Allergies without allergy

The Pediatric Insider

© 2011 Roy Benaroch, MD

“My ten year old daughter seems to have allergies—she sneezes a lot, and is always congested. She’s been tested for everything and isn’t allergic. What is going on, and how can I help her?”

No one can be allergy tested for “everything.” With skin testing, there’s only so much skin to use to test; and for blood testing, well, even a vampire can only get so much blood out of a child. Allergy testing uses a panel of common allergens for the area, but can’t possibly cover all possibilities.  It may be that she really is allergic to something, but she wasn’t tested for it.

It’s also possible that the test itself didn’t give an accurate answer. Allergy testing isn’t close to 100% correct, and both false positives (the test is positive, but the child really isn’t allergic) and false negatives (the test is negative in a truly allergic child) do occur. Even though she’s been extensively tested, it could also be that the test is wrong, and she is allergic to something that she tested negative.

There are other things that might be going on, besides allergies. Cold viruses can trigger an itchy or runny nose, so if she’s been getting one cold virus after another it can seem like one long illness. There’s also a non-allergic condition called “vasomotor rhinitis” which causes nasal congestion and sneezing, especially in bright sunlight. Noses can also be bothered by cigarette smoke or other irritants, triggering allergic-like symptoms, without actually causing true allergy. Rarely, an anatomic obstruction like a nasal polyp may cause symptoms similar to chronic allergies.

It can sometimes be tough to tease these situations out. Often, a best next step is to try regular use of an effective allergy medication, even though she tested negative. The most effective allergy medicines are topical prescription nose sprays (do NOT regularly use an over-the-counter medicated nose spray—they’re addictive.) If allergy medications work,  at least she’ll get some relief. You can also try to rinse her nose out with gentle saline solution, which may relieve symptoms caused by irritation (warning: some kids do not like to have their noses rinsed out. Imagine that.) Further discussions and evaluation by an allergist, pediatrician, or ENT (ear-nose-throat) specialist may also be helpful if her symptoms continue to bother her.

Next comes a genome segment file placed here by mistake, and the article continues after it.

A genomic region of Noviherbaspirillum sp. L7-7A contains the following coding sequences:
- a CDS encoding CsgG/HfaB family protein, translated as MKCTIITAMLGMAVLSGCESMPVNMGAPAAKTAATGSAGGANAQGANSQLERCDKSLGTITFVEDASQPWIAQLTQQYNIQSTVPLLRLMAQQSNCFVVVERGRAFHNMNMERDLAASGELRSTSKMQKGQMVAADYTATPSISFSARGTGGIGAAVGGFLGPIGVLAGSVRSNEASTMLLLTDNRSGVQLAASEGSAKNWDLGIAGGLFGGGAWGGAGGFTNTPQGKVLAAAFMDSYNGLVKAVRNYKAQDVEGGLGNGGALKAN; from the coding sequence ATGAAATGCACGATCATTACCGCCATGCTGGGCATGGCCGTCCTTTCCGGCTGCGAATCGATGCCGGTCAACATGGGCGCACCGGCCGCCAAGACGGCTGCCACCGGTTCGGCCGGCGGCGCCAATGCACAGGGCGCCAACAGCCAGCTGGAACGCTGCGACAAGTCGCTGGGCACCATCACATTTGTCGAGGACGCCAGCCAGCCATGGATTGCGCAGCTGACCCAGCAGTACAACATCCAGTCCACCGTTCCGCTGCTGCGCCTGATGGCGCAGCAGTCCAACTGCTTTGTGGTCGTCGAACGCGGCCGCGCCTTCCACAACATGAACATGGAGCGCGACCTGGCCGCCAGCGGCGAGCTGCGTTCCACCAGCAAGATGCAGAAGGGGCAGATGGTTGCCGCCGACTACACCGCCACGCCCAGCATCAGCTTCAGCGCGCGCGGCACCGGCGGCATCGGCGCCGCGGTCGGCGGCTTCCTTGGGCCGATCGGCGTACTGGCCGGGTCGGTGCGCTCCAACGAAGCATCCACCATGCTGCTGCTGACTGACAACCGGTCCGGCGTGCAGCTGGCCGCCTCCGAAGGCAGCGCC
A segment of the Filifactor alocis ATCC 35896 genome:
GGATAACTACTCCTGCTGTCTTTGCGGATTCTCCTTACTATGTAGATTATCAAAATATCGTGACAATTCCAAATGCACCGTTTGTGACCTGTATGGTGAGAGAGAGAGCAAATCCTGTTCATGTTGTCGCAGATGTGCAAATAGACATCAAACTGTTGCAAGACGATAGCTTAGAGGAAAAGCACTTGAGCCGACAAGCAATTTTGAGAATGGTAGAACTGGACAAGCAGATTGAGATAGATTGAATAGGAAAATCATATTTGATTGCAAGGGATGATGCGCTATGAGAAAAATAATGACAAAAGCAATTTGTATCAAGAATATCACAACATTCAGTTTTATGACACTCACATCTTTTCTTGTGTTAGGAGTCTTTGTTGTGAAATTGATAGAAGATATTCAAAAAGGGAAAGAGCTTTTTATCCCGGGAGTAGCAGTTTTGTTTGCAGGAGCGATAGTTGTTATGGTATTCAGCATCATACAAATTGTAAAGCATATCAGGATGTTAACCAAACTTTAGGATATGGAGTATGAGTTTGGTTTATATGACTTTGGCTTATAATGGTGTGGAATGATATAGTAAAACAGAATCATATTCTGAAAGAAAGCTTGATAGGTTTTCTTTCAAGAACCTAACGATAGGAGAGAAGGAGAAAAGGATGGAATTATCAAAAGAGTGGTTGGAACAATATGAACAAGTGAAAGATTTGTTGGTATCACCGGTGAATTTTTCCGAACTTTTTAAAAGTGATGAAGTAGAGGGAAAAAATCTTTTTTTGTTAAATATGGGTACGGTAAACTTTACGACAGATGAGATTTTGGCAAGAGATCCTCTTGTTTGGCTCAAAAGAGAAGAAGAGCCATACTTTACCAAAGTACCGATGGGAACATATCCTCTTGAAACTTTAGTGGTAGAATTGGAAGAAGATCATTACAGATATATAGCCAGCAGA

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3 Comments on “Allergies without allergy”

  1. Kay Says:

    As someone with a Periodic Fever Syndrome, I didn’t realise that there could be other reasons for hives that are not allergies. I’d been popping anti-histamines for years on the advice of various doctors and slowly going deaf before someone in the family got diagnosed and the penny finally dropped. It’s a rare and extreme case but yeah, I learnt the hard way that not all allergies are allergies.

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  2. Hi.

    Just stumbled upon your site looking for info on sleeping and allergies for an article I’m writing on the subject. I’m really only commenting on one aspect of what you’ve written – the nasal rinsing. I have two very allergic children and we use a lot of saline on our house. Initially Ella, my three year old, was furious about having water sprayed up her nose against her will (can’t imagine why…:)) and we needed to hold her down to do it. I’m not a fan of holding crying children down..who is?…so I tried explaining to her what I was doing and warning her and asking her to let me know when she was ready. It worked! Both my children, from the age of 6 or 7 months, lifted their noses when they were ready to be “spritzed” and we neither ever cried or squirmed again. I’m just sharing this because the saline can really make a difference to a blocked nose and the trauma of administering it can be discouraging.

    Great blog, thanks!

    Catherine McCormack

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  3. Stan Says:

    A brief addendum – there is now one OTC nasal spray that is NOT addictive and can really help with allergic or non-allergic rhinitis – Nasacort. It’s a nasal steroid, rather than a topical decongestant like (addictive) Afrin and Neo-Synephrine.

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